Innovation Relies on Hope

Friday, April 15th, was an amazing day for Cleveland, Ohio: the 2nd annual TEDxCLE.  Let’s put this in perspective. The theme was “Guardians of the Evolution: We are the guardians of Cleveland’s future; We are responsible for its evolution; Success is only possible through collaboration.”

The logo was based on the Hope Memorial Bridge’s “Guardians of Traffic” powerful historic sculptures. The metaphor of the Hope Bridge AND Guardians is real and happening now. Let me recap some of my favorites because they highlight the necessity of Hope for Innovation for any community and organization.

The theme was set with Ari Maron, driver of East 4th Street project, on the wonderful future for urban Cleveland. He is one of those that has great dreams and visions for Cleveland AND actually does something about them.

His challenge? The people in the community make a world-class city happen; put your ego aside and go for it. Since Ari has done what he advices, his words are powerfully real and hopeful.

One of my favorite talks was by Matt Hlavin of Thogus, ‘not your father’s injection molding company’, on the New Industrial Revolution.  He’s changed the rules of the game…they are an engineering company that also manufactures, and with some cool (very) rapid prototyping equipment for polymers and metal. As Matt said, “It’s no longer about mass production, it’s about mass customization.”

He wants the next generation to think manufacturing is cool, so he invests in coops and interns, providing housing (all they need is gas and food money). Taking care of his people--giving them the tools, training, and support to succeed--is critical.

One of the many benefits includes innovative health and wellness programs for employees and their families. For Matt, success is the day one of his employees tells him they’re leaving to start a company because of what they learned at Thogus. This ‘little manufacturing’ company in Avon Lake, OH, is so leading edge that internationally renown author Steve Denning cited Thogus in his recent book, Radical Management as leading the way in innovating management.

Next was a series of national to local talks on building community through historic preservation. The panelists (Hannah Belsito,Rhonda SincavageJeff Siegler, and Thomas Starinsky) talked about the connectedness that history provides to community. A Knight Foundation study, The Soul of the Community, stated that aesthetics, openness, social offerings play a greater role in selection of community than just safety.

Historic preservation is an economic driver – it brings in people, art, nature, culture and business. It manifests itself emotionally – in the intangible, which is not easily measured. This is a great example of the difference between 20th century outputs and 21stcentury outcomes. While new businesses are a very important output, the outcome is a thriving community – a virtuous cycle of passionate people that collaborate to make a stronger community.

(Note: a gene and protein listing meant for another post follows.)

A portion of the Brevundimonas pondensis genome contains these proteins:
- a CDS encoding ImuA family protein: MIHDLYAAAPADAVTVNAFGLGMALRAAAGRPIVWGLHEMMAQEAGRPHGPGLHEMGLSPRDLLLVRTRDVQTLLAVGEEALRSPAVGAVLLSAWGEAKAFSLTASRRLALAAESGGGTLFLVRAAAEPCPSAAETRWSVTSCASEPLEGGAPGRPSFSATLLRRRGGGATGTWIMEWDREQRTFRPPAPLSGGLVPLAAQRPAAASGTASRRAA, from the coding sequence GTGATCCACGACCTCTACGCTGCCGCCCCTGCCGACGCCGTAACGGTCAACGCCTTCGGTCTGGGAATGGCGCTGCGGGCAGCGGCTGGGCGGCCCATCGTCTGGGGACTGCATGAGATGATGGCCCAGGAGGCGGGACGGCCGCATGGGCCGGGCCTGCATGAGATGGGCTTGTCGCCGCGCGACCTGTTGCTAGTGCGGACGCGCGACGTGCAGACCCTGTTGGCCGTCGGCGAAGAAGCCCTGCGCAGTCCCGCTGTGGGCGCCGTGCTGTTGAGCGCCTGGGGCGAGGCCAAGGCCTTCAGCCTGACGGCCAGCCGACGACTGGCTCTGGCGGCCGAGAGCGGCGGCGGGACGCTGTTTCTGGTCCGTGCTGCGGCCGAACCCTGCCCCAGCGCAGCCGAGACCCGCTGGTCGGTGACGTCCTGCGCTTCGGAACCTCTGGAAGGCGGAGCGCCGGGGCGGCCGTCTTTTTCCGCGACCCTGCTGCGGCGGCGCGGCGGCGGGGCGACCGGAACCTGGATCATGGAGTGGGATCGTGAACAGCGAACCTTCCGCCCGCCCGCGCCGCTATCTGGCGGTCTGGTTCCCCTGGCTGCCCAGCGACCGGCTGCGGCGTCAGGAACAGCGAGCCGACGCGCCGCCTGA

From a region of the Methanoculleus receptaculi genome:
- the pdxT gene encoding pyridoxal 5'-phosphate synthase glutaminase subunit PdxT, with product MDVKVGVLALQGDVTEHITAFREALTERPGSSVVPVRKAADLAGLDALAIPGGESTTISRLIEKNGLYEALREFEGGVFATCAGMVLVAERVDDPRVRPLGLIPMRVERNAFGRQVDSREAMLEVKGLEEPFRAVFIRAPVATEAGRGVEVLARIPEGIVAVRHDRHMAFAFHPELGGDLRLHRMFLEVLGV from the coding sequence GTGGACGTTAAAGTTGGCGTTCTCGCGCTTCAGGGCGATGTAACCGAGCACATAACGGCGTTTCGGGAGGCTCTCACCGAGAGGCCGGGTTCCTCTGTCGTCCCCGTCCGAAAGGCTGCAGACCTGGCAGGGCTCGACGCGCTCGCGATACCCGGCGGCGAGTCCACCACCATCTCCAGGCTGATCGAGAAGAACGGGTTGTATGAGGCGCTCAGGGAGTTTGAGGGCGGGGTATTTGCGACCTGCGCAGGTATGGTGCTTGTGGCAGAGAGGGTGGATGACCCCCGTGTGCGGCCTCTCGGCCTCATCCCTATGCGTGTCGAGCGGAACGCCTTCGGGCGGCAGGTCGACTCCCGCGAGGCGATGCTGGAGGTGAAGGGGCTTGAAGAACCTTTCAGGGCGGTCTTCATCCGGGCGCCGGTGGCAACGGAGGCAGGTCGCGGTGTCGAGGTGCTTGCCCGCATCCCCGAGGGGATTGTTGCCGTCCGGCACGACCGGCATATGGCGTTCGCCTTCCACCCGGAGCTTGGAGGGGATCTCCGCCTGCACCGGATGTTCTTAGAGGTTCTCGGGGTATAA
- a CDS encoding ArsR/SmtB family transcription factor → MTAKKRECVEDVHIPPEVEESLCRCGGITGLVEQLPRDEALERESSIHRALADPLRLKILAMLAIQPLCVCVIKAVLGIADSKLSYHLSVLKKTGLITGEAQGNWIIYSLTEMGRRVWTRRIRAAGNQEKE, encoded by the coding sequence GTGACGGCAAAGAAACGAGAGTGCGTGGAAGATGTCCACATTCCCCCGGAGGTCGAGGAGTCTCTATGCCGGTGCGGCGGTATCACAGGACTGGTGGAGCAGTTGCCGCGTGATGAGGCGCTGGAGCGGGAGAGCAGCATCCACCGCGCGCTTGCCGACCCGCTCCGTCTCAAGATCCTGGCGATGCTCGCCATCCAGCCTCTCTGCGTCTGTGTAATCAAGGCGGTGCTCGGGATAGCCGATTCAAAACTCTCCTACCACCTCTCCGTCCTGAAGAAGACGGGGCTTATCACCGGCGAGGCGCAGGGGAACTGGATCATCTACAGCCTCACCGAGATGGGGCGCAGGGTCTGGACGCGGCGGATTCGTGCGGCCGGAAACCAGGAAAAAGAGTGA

The Cleveland Art Museum’s new director, Dr. David Franklin, gave a magnificent talk about why museums still matter (not that he had to convince many of us in the audience). He started with a photo of a 5,000 year old sculpture, The Star Gazer, and then brought out this little 5” tall figure – right in his hand. Next, he brought out a 6,000 year old statue of a little woman.  11,000 years of history on stage.

Museums matter because they engage, they tell stories of the past, present and future. Museums provide a ‘place’ for people to engage with art, art with art, to reflect and ponder and see true authenticity – in real life, not virtually. Think about it – in a museum, it’s so easy to strike up a conversation with a total stranger about a piece of art.

Museums inherently connect us – to each other, to the past, present and future and create a sense of joy and wonder. David concluded his talk with, “We’ll be waiting for you; we’re in Cleveland, and we’re free.” And oh, by the way, in 2015, the museum will display ALL of Monet’s Water Lilies – all in one place – talk about utopia!

There were many other great talks, as you can see (and soon watch) on the TEDxCLE site. I don’t know if my friends, Hallie Bramand Eric Kogelschatz, realized the amazing connection between the Guardian statues as a metaphor for re-innovating Cleveland and the Hope in the Hope Memorial Bridge (even though it’s named after Bob Hope).

If it was deliberate or serendipitous, it doesn’t matter – it is the perfect metaphor for Cleveland…and for your city, your business, and your community. Hope looks to the future, rooted in facts, not fantasy, based on experience, learning and application.

So please take a few minutes to share your hopes are for your business, organization, community in the comments below. Think about the talents and treasures around you - I'd bet your hope is based on some real evidence...go for it. The more we share, the more Hope, the more we can make a difference and impact!